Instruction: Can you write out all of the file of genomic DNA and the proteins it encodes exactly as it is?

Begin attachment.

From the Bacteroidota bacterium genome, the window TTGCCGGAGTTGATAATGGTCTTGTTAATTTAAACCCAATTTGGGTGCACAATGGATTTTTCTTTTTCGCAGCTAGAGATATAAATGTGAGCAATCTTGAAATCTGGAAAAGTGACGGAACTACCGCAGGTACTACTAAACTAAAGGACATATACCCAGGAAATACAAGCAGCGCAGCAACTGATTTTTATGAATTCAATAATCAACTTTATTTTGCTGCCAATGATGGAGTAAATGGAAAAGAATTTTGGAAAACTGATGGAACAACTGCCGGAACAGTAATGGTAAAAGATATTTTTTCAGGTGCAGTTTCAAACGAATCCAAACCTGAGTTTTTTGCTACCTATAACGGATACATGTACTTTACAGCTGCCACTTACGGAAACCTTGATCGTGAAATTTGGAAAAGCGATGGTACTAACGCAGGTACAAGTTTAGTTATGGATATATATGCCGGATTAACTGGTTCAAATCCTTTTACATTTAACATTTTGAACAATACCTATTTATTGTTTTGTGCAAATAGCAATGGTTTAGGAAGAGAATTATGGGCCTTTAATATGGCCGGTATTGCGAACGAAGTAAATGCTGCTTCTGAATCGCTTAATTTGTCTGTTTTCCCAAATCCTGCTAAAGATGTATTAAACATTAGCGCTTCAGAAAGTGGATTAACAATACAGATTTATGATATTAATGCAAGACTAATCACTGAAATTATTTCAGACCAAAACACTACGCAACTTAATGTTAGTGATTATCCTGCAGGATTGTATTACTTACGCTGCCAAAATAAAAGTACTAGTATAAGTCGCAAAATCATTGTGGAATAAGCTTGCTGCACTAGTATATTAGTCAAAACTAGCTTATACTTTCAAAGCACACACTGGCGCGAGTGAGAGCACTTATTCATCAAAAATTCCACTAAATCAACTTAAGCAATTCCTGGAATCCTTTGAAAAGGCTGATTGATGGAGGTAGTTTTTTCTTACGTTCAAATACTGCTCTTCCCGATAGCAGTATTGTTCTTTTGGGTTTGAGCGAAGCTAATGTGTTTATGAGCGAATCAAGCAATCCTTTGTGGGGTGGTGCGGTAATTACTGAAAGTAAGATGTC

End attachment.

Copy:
From the Bacteroidota bacterium genome, the window TTGCCGGAGTTGATAATGGTCTTGTTAATTTAAACCCAATTTGGGTGCACAATGGATTTTTCTTTTTCGCAGCTAGAGATATAAATGTGAGCAATCTTGAAATCTGGAAAAGTGACGGAACTACCGCAGGTACTACTAAACTAAAGGACATATACCCAGGAAATACAAGCAGCGCAGCAACTGATTTTTATGAATTCAATAATCAACTTTATTTTGCTGCCAATGATGGAGTAAATGGAAAAGAATTTTGGAAAACTGATGGAACAACTGCCGGAACAGTAATGGTAAAAGATATTTTTTCAGGTGCAGTTTCAAACGAATCCAAACCTGAGTTTTTTGCTACCTATAACGGATACATGTACTTTACAGCTGCCACTTACGGAAACCTTGATCGTGAAATTTGGAAAAGCGATGGTACTAACGCAGGTACAAGTTTAGTTATGGATATATATGCCGGATTAACTGGTTCAAATCCTTTTACATTTAACATTTTGAACAATACCTATTTATTGTTTTGTGCAAATAGCAATGGTTTAGGAAGAGAATTATGGGCCTTTAATATGGCCGGTATTGCGAACGAAGTAAATGCTGCTTCTGAATCGCTTAATTTGTCTGTTTTCCCAAATCCTGCTAAAGATGTATTAAACATTAGCGCTTCAGAAAGTGGATTAACAATACAGATTTATGATATTAATGCAAGACTAATCACTGAAATTATTTCAGACCAAAACACTACGCAACTTAATGTTAGTGATTATCCTGCAGGATTGTATTACTTACGCTGCCAAAATAAAAGTACTAGTATAAGTCGCAAAATCATTGTGGAATAAGCTTGCTGCACTAGTATATTAGTCAAAACTAGCTTATACTTTCAAAGCACACACTGGCGCGAGTGAGAGCACTTATTCATCAAAAATTCCACTAAATCAACTTAAGCAATTCCTGGAATCCTTTGAAAAGGCTGATTGATGGAGGTAGTTTTTTCTTACGTTCAAATACTGCTCTTCCCGATAGCAGTATTGTTCTTTTGGGTTTGAGCGAAGCTAATGTGTTTATGAGCGAATCAAGCAATCCTTTGTGGGGTGGTGCGGTAATTACTGAAAGTAAGATGTC